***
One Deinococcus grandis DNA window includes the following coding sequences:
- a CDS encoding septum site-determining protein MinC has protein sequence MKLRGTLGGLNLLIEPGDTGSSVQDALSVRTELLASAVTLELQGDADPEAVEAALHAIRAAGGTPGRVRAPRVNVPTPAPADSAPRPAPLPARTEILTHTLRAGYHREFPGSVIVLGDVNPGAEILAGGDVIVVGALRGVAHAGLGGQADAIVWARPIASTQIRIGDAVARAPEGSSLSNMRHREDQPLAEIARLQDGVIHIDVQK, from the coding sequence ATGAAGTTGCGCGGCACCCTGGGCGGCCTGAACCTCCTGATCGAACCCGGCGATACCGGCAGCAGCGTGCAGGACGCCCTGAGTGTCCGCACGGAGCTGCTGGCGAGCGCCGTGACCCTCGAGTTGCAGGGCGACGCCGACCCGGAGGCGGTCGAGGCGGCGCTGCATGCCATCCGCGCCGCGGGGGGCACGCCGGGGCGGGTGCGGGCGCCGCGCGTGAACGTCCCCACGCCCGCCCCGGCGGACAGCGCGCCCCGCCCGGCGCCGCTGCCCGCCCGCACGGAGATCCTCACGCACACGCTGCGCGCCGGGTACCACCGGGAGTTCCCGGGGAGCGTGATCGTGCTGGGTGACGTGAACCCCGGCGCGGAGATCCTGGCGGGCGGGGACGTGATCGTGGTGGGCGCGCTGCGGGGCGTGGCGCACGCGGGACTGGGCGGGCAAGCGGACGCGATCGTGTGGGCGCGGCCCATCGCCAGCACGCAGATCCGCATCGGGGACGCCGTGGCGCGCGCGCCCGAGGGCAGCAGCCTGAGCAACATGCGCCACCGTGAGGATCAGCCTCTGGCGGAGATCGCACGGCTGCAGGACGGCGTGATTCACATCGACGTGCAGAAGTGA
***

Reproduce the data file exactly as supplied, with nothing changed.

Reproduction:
One Deinococcus grandis DNA window includes the following coding sequences:
- a CDS encoding septum site-determining protein MinC has protein sequence MKLRGTLGGLNLLIEPGDTGSSVQDALSVRTELLASAVTLELQGDADPEAVEAALHAIRAAGGTPGRVRAPRVNVPTPAPADSAPRPAPLPARTEILTHTLRAGYHREFPGSVIVLGDVNPGAEILAGGDVIVVGALRGVAHAGLGGQADAIVWARPIASTQIRIGDAVARAPEGSSLSNMRHREDQPLAEIARLQDGVIHIDVQK, from the coding sequence ATGAAGTTGCGCGGCACCCTGGGCGGCCTGAACCTCCTGATCGAACCCGGCGATACCGGCAGCAGCGTGCAGGACGCCCTGAGTGTCCGCACGGAGCTGCTGGCGAGCGCCGTGACCCTCGAGTTGCAGGGCGACGCCGACCCGGAGGCGGTCGAGGCGGCGCTGCATGCCATCCGCGCCGCGGGGGGCACGCCGGGGCGGGTGCGGGCGCCGCGCGTGAACGTCCCCACGCCCGCCCCGGCGGACAGCGCGCCCCGCCCGGCGCCGCTGCCCGCCCGCACGGAGATCCTCACGCACACGCTGCGCGCCGGGTACCACCGGGAGTTCCCGGGGAGCGTGATCGTGCTGGGTGACGTGAACCCCGGCGCGGAGATCCTGGCGGGCGGGGACGTGATCGTGGTGGGCGCGCTGCGGGGCGTGGCGCACGCGGGACTGGGCGGGCAAGCGGACGCGATCGTGTGGGCGCGGCCCATCGCCAGCACGCAGATCCGCATCGGGGACGCCGTGGCGCGCGCGCCCGAGGGCAGCAGCCTGAGCAACATGCGCCACCGTGAGGATCAGCCTCTGGCGGAGATCGCACGGCTGCAGGACGGCGTGATTCACATCGACGTGCAGAAGTGA